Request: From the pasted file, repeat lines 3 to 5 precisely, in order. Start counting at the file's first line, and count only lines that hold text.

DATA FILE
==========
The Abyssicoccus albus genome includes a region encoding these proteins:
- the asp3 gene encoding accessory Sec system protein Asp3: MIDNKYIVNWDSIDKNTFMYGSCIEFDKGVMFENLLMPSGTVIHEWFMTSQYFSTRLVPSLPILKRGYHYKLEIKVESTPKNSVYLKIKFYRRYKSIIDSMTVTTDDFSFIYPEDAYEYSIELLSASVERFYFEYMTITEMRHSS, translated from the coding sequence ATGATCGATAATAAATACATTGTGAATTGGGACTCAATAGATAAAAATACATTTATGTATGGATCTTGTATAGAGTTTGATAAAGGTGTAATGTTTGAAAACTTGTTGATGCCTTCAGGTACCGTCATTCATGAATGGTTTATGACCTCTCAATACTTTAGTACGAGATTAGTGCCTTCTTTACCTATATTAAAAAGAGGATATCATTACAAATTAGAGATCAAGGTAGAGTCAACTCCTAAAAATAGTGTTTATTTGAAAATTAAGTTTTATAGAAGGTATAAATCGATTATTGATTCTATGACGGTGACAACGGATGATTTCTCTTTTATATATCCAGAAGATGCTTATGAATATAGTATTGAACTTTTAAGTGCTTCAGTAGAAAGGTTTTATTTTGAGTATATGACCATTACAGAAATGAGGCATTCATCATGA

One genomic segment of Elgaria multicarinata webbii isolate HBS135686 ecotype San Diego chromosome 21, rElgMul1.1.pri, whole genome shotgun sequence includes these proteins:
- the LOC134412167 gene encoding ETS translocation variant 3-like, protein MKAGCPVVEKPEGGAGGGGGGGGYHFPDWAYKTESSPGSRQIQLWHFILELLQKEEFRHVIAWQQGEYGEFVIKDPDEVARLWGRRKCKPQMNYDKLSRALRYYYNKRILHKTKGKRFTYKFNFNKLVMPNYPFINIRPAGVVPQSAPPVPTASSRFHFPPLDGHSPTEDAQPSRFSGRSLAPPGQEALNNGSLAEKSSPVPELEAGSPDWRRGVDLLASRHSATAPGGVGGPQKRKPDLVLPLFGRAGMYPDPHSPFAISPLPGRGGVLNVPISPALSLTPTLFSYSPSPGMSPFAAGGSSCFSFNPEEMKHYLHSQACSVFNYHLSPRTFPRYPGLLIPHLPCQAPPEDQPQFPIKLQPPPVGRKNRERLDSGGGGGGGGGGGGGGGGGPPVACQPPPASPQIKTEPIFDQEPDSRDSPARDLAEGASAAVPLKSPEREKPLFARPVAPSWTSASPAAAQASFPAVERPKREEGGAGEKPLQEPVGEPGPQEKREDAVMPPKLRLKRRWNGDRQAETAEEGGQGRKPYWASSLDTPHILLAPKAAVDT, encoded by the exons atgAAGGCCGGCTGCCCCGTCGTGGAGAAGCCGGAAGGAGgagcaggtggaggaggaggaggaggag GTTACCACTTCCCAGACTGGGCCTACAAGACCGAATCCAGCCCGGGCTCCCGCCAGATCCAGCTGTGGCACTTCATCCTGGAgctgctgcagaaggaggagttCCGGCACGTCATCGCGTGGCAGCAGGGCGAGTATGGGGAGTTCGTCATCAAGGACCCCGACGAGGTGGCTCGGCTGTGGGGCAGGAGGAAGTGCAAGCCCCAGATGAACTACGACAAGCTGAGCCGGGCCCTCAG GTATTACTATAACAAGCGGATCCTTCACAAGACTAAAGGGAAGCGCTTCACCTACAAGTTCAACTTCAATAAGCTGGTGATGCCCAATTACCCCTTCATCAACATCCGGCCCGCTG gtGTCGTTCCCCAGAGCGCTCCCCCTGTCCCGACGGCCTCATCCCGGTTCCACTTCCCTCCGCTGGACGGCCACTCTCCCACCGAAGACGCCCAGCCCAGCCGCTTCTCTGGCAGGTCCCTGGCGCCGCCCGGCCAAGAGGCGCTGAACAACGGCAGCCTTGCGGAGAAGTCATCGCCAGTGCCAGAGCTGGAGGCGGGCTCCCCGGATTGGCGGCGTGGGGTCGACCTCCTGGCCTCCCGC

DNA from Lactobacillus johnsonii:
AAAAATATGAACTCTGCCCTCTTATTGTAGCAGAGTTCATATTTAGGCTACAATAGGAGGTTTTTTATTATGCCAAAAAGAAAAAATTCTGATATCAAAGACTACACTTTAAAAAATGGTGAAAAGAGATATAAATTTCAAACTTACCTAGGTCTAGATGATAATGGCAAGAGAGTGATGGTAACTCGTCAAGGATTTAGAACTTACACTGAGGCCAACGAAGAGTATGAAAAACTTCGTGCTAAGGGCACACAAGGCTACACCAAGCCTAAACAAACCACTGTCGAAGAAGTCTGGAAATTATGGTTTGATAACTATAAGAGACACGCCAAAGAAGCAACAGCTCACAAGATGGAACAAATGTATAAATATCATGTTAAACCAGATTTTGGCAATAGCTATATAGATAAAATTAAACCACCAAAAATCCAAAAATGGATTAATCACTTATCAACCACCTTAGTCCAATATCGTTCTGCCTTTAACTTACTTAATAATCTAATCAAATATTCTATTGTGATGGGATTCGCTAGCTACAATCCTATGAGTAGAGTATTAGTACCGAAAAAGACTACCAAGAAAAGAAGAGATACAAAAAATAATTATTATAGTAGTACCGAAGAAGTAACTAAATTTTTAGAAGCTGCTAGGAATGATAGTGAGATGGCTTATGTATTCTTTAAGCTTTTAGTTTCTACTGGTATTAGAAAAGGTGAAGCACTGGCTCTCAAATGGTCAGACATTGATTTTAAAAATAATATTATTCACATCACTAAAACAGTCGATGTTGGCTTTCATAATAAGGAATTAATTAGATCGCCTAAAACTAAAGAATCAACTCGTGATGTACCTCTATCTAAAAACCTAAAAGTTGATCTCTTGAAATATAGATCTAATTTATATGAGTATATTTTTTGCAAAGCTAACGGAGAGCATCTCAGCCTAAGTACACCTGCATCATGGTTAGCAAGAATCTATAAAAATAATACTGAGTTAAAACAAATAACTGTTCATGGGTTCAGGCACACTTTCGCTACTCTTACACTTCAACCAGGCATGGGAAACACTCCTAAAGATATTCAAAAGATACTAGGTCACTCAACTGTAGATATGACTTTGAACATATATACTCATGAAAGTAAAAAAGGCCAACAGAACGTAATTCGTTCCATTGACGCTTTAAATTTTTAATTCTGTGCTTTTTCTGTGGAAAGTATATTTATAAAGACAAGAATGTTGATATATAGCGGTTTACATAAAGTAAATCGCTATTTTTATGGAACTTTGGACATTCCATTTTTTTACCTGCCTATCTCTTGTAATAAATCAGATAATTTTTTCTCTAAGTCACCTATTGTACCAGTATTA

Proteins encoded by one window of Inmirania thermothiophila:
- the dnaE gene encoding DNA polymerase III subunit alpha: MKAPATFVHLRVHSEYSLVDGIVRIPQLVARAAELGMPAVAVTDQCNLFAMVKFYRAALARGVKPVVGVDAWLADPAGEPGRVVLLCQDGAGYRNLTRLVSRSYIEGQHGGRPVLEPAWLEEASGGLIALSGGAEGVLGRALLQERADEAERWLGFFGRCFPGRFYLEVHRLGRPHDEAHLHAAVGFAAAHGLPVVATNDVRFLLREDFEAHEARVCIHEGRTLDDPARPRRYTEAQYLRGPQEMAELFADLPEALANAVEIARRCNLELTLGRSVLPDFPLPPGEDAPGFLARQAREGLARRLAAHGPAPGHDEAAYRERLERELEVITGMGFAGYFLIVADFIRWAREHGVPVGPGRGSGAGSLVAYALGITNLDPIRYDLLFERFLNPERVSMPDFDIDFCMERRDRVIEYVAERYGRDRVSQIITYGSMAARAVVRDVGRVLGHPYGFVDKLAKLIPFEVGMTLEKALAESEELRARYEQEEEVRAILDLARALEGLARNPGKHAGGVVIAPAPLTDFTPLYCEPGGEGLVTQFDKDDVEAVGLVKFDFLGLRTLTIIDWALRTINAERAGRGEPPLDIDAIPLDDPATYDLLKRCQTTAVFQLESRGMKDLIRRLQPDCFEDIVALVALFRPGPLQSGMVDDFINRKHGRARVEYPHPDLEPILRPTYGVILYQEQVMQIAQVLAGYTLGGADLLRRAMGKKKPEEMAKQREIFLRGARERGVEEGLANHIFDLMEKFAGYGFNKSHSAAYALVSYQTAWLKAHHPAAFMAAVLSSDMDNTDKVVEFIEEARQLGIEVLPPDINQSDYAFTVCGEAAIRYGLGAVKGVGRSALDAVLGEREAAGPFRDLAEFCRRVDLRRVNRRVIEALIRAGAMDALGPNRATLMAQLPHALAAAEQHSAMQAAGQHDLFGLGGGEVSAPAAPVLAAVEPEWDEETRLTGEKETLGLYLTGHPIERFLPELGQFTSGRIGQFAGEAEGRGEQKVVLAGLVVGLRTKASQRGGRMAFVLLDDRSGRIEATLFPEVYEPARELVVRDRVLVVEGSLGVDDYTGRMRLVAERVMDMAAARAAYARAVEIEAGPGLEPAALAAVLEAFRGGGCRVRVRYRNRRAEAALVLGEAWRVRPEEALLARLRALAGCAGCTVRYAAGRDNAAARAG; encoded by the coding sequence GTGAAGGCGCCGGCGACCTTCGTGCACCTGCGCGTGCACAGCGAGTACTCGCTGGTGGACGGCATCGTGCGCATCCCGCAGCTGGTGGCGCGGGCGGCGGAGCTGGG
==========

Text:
One genomic segment of Elgaria multicarinata webbii isolate HBS135686 ecotype San Diego chromosome 21, rElgMul1.1.pri, whole genome shotgun sequence includes these proteins:
- the LOC134412167 gene encoding ETS translocation variant 3-like, protein MKAGCPVVEKPEGGAGGGGGGGGYHFPDWAYKTESSPGSRQIQLWHFILELLQKEEFRHVIAWQQGEYGEFVIKDPDEVARLWGRRKCKPQMNYDKLSRALRYYYNKRILHKTKGKRFTYKFNFNKLVMPNYPFINIRPAGVVPQSAPPVPTASSRFHFPPLDGHSPTEDAQPSRFSGRSLAPPGQEALNNGSLAEKSSPVPELEAGSPDWRRGVDLLASRHSATAPGGVGGPQKRKPDLVLPLFGRAGMYPDPHSPFAISPLPGRGGVLNVPISPALSLTPTLFSYSPSPGMSPFAAGGSSCFSFNPEEMKHYLHSQACSVFNYHLSPRTFPRYPGLLIPHLPCQAPPEDQPQFPIKLQPPPVGRKNRERLDSGGGGGGGGGGGGGGGGGPPVACQPPPASPQIKTEPIFDQEPDSRDSPARDLAEGASAAVPLKSPEREKPLFARPVAPSWTSASPAAAQASFPAVERPKREEGGAGEKPLQEPVGEPGPQEKREDAVMPPKLRLKRRWNGDRQAETAEEGGQGRKPYWASSLDTPHILLAPKAAVDT, encoded by the exons atgAAGGCCGGCTGCCCCGTCGTGGAGAAGCCGGAAGGAGgagcaggtggaggaggaggaggaggag GTTACCACTTCCCAGACTGGGCCTACAAGACCGAATCCAGCCCGGGCTCCCGCCAGATCCAGCTGTGGCACTTCATCCTGGAgctgctgcagaaggaggagttCCGGCACGTCATCGCGTGGCAGCAGGGCGAGTATGGGGAGTTCGTCATCAAGGACCCCGACGAGGTGGCTCGGCTGTGGGGCAGGAGGAAGTGCAAGCCCCAGATGAACTACGACAAGCTGAGCCGGGCCCTCAG GTATTACTATAACAAGCGGATCCTTCACAAGACTAAAGGGAAGCGCTTCACCTACAAGTTCAACTTCAATAAGCTGGTGATGCCCAATTACCCCTTCATCAACATCCGGCCCGCTG gtGTCGTTCCCCAGAGCGCTCCCCCTGTCCCGACGGCCTCATCCCGGTTCCACTTCCCTCCGCTGGACGGCCACTCTCCCACCGAAGACGCCCAGCCCAGCCGCTTCTCTGGCAGGTCCCTGGCGCCGCCCGGCCAAGAGGCGCTGAACAACGGCAGCCTTGCGGAGAAGTCATCGCCAGTGCCAGAGCTGGAGGCGGGCTCCCCGGATTGGCGGCGTGGGGTCGACCTCCTGGCCTCCCGC

DNA from Lactobacillus johnsonii: